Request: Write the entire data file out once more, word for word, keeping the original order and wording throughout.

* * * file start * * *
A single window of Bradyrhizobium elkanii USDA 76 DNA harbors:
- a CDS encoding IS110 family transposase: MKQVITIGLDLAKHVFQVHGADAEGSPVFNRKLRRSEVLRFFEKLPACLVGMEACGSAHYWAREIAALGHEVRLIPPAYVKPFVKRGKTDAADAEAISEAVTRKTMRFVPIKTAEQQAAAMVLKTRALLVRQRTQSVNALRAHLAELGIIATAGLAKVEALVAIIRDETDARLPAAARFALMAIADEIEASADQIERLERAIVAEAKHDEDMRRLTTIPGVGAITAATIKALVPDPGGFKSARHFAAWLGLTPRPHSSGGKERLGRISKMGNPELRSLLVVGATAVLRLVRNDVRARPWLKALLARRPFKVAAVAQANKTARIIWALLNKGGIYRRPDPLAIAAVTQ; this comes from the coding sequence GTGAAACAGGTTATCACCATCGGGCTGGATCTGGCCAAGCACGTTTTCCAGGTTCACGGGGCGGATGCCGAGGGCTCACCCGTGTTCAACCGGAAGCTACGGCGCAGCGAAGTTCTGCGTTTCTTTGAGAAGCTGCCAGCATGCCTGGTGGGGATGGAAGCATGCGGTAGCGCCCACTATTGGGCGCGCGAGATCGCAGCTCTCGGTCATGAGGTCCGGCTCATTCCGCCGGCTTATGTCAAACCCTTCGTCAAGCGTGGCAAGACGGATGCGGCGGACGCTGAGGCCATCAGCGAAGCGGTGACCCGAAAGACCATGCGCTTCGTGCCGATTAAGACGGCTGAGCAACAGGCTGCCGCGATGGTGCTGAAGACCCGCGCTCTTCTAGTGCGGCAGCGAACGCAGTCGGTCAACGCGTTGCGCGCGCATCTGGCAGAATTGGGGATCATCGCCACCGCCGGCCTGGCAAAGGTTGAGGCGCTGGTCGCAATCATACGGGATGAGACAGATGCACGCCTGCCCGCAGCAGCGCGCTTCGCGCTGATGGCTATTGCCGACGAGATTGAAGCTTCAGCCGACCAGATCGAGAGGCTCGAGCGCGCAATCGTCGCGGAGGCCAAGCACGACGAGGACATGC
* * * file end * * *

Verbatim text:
A single window of Bradyrhizobium elkanii USDA 76 DNA harbors:
- a CDS encoding IS110 family transposase: MKQVITIGLDLAKHVFQVHGADAEGSPVFNRKLRRSEVLRFFEKLPACLVGMEACGSAHYWAREIAALGHEVRLIPPAYVKPFVKRGKTDAADAEAISEAVTRKTMRFVPIKTAEQQAAAMVLKTRALLVRQRTQSVNALRAHLAELGIIATAGLAKVEALVAIIRDETDARLPAAARFALMAIADEIEASADQIERLERAIVAEAKHDEDMRRLTTIPGVGAITAATIKALVPDPGGFKSARHFAAWLGLTPRPHSSGGKERLGRISKMGNPELRSLLVVGATAVLRLVRNDVRARPWLKALLARRPFKVAAVAQANKTARIIWALLNKGGIYRRPDPLAIAAVTQ; this comes from the coding sequence GTGAAACAGGTTATCACCATCGGGCTGGATCTGGCCAAGCACGTTTTCCAGGTTCACGGGGCGGATGCCGAGGGCTCACCCGTGTTCAACCGGAAGCTACGGCGCAGCGAAGTTCTGCGTTTCTTTGAGAAGCTGCCAGCATGCCTGGTGGGGATGGAAGCATGCGGTAGCGCCCACTATTGGGCGCGCGAGATCGCAGCTCTCGGTCATGAGGTCCGGCTCATTCCGCCGGCTTATGTCAAACCCTTCGTCAAGCGTGGCAAGACGGATGCGGCGGACGCTGAGGCCATCAGCGAAGCGGTGACCCGAAAGACCATGCGCTTCGTGCCGATTAAGACGGCTGAGCAACAGGCTGCCGCGATGGTGCTGAAGACCCGCGCTCTTCTAGTGCGGCAGCGAACGCAGTCGGTCAACGCGTTGCGCGCGCATCTGGCAGAATTGGGGATCATCGCCACCGCCGGCCTGGCAAAGGTTGAGGCGCTGGTCGCAATCATACGGGATGAGACAGATGCACGCCTGCCCGCAGCAGCGCGCTTCGCGCTGATGGCTATTGCCGACGAGATTGAAGCTTCAGCCGACCAGATCGAGAGGCTCGAGCGCGCAATCGTCGCGGAGGCCAAGCACGACGAGGACATGC